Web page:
Rory McIlroy is more focused on landing a fifth major this season rather than worrying about securing an Olympic gold medal as golf returns to the Rio Games this summer.
The sport returns to the Olympics for the first time since 1904 and has provoked a mixed reaction, with former Masters champion Adam Scott openly admitting it is not a priority and McIlroy sounding lukewarm about the prospect.
Speaking ahead of the Abu Dhabi HSBC Championship, McIlroy said: "I think a major championship is the pinnacle of our sport. I think I'll be remembered for my major championships.
"All I've dreamed of from a little kid is winning majors. I never dreamed of competing in the Olympics or winning an Olympic medal. So in my mind, a major will always be more important."
World number one Jordan Spieth believes it will take several Olympic cycles to determine how important winning a gold medal will become to the world's top golfers.
Asked if he would rather win a gold medal in Rio or another major title, Spieth initially said "Both" before adding: "That's a question that really only would get me in trouble to actually answer.
"To be honest, I don't know. It's unsure and it will be I think unsure for 10 to 20 years how significant a gold medal will be in golf.
"For me, the way I look at it right now, I look at them equal. It's very early to tell how they will end up comparing to major championships in the future."
"I never dreamed of competing in the Olympics or winning an Olympic medal"
"If I had not won a major, I would probably still say a major (over a medal). At this point I would argue that a gold medal would be very, very special."
"If you won a gold medal for your country in the Olympics, some day you could go ahead and lie and say it was for triathlon or whatever and seem like a real athlete," Spieth joked.
As part of the pre-tournament publicity, Spieth, McIlroy, Rickie Fowler and Henrik Stenson took part in a 'Rider Cup' challenge, which included riding motorised GolfBoards down the fairway.
"Actually Jordan nearly took me out," said McIlroy, who famously injured his ankle playing football and was forced to miss the defence of his Open title at St Andrews last year.
"We collided halfway down the fairway. Thankfully I didn't fall off.
"There was two settings on the GolfBoards. There's a high and a low. The low is six miles an hour and the high was at 14.
"So at the start, they were saying, okay, just put it on the low setting at six, and obviously didn't want us to go too fast. And when we actually needed to race, we all put it to high.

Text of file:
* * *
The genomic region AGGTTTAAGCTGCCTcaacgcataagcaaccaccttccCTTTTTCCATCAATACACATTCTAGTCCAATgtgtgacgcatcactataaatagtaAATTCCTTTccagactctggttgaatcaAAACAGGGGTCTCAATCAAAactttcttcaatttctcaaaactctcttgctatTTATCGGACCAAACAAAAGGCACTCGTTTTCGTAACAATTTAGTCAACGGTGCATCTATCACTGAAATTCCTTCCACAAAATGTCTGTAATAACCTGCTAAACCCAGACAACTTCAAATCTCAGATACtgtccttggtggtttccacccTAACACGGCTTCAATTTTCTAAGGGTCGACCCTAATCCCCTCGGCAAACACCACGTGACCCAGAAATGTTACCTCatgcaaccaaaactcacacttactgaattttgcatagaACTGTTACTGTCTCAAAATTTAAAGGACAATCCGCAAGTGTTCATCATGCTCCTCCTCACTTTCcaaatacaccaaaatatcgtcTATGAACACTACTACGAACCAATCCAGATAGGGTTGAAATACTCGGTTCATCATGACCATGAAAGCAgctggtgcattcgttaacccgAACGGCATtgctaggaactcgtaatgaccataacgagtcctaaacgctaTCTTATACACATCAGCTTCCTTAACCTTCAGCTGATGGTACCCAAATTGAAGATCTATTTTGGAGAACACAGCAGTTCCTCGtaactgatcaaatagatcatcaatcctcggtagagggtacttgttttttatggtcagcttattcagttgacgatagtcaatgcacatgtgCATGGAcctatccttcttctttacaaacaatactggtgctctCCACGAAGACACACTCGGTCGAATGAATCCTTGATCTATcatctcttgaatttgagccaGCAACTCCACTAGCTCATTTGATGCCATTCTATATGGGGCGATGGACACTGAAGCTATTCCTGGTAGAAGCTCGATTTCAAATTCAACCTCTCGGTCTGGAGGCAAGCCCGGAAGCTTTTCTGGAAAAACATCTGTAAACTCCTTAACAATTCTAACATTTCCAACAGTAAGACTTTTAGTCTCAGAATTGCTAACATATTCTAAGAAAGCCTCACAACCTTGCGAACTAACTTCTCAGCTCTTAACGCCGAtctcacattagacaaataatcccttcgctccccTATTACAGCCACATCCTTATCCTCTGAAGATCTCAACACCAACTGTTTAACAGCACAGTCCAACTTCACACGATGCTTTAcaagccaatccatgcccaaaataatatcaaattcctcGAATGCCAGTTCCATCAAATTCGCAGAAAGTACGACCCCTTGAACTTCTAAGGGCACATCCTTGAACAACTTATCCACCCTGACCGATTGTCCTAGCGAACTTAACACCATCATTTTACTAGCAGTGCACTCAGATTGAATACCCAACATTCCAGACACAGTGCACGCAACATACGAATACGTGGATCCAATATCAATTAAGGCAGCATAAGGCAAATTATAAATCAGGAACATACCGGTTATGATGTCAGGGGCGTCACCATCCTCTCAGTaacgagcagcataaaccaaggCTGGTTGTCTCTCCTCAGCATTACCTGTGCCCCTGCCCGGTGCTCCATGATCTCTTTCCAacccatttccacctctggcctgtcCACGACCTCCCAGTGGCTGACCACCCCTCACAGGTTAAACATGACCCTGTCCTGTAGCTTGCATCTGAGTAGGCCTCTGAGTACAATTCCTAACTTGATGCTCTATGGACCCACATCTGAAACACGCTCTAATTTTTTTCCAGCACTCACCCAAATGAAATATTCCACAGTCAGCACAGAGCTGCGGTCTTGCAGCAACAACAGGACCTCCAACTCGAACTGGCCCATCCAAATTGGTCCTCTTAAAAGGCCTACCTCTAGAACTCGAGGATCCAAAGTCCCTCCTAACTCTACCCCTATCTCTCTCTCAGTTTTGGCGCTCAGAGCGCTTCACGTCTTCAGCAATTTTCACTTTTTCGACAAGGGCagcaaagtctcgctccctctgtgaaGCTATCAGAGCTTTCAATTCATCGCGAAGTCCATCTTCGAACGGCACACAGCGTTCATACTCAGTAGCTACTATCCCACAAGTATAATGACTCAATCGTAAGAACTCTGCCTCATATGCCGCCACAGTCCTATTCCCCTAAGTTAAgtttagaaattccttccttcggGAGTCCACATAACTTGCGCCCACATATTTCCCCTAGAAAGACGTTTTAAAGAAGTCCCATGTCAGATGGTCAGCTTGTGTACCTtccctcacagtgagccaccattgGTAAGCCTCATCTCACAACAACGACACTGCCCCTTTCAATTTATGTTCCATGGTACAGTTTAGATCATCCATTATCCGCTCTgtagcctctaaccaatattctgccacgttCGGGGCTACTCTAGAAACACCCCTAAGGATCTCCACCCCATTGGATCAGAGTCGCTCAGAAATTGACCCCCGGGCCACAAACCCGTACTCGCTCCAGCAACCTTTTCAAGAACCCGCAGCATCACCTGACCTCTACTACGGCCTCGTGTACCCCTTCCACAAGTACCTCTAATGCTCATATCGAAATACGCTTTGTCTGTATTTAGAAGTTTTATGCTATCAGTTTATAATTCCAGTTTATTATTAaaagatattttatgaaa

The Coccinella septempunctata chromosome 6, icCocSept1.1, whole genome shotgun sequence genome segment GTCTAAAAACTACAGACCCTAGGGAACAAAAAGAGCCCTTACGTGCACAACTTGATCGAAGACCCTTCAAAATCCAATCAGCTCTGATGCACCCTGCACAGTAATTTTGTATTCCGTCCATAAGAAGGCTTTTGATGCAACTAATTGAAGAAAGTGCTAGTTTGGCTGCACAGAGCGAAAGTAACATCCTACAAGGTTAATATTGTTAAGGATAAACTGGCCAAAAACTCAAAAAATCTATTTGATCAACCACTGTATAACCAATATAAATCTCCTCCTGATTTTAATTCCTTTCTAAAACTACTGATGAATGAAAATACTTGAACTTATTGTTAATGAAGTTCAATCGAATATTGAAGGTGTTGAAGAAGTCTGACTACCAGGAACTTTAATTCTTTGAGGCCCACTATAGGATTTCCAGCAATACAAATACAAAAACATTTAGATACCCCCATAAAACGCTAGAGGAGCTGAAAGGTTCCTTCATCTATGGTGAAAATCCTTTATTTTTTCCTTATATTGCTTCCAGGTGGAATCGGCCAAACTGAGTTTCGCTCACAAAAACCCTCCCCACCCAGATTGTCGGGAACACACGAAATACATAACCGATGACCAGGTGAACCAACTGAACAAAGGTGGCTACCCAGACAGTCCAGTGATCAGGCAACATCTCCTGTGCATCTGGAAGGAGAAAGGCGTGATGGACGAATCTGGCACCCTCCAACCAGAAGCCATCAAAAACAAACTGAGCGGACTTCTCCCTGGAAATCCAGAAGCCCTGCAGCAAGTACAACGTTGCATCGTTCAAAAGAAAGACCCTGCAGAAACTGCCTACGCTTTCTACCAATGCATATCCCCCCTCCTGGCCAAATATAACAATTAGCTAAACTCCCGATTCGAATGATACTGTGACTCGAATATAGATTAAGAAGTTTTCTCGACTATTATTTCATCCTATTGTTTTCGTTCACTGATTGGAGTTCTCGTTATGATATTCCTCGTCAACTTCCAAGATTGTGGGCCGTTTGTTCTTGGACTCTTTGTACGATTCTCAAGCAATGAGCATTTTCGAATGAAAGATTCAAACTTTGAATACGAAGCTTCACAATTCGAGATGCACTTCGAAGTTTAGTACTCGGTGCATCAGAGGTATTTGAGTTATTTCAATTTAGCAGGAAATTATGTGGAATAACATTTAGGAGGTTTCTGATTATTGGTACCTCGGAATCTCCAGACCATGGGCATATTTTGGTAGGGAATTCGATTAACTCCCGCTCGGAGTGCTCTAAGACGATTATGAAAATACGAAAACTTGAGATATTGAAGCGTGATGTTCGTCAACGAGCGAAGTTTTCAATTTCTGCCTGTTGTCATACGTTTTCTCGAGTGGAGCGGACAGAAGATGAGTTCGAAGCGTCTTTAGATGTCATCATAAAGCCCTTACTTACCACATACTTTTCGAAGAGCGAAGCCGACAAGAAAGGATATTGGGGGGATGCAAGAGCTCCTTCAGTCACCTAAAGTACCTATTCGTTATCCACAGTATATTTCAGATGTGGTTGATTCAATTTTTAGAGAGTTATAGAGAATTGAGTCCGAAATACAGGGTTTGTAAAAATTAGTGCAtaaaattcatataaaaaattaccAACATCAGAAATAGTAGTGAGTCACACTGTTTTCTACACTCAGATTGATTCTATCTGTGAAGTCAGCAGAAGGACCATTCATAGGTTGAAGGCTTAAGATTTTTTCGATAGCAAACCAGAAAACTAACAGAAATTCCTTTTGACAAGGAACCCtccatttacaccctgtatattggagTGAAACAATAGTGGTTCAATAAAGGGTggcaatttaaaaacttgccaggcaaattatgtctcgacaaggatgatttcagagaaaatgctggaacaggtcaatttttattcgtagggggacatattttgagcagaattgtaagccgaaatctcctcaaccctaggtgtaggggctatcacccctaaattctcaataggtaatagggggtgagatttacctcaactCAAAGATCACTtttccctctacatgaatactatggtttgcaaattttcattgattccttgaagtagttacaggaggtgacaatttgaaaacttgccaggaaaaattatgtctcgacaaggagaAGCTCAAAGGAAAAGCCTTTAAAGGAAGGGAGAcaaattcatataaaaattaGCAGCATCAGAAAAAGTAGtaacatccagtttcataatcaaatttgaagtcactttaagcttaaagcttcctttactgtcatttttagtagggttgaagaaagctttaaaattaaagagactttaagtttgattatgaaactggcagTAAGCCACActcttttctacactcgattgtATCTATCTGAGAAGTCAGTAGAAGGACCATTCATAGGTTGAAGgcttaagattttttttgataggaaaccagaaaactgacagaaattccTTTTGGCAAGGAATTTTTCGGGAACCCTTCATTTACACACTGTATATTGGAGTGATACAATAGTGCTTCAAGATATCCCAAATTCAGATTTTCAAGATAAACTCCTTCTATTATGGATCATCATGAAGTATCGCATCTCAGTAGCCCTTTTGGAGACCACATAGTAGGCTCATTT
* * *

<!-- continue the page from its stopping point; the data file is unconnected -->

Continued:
"It was quite competitive but it was really good fun. It was a nice way to start the week.
"You can't wrap yourself up in cotton wool all the time. That doesn't mean I'm going to step foot on a football pitch any time soon, but at the same time you can still do things and still enjoy your life."
Spieth joked that the collision was not deliberate, adding: "He's one very good player that I could have taken out of the field!
"We were instructed to go through a pretty narrow gap and there was four of us on the GolfBoards.
It is understood her majesty later told Pelley she would have had no objections to shorts
"So Rickie and Henrik were out front and Rory and I were kind of going this way together and I kind of slowed down and bumped the back of his board. Fortunately his ankles stayed on the board, so that was nice.
"It was not deliberate. It was the first time I think for everybody on those boards. We're just happy that we're all standing today and ready to go."
Meanwhile, players will be allowed to wear shorts in practice rounds and pro-ams after the European Tour's tournament committee unanimously voted in favour of the proposal.
Chief executive Keith Pelley approved a request from European captain Darren Clarke to allow his team to wear shorts in the oppressive heat and humidity ahead of last week's EurAsia Cup in Kuala Lumpur.
Clarke and Lee Westwood also wore shorts in practice ahead of the Abu Dhabi HSBC Championship on Tuesday, before the issue was debated that evening by the committee.
Ian Poulter, who was also part of the victorious EurAsia Cup team, wrote on Twitter: "It's 2016 not 1990. Get rid of the stuffy old rules that hold golf back. Make it more fun (for) everyone."
Tournament officials will consult with local promoters to ensure players wearing shorts will not cause offence and if there are any objections, shorts will not be allowed that week.
Players switched from shorts to long trousers for the pro-am during the EurAsia Cup as the queen of Malaysia hit the ceremonial opening tee shot.
However, it is understood her majesty later told Pelley she would have had no objections to shorts.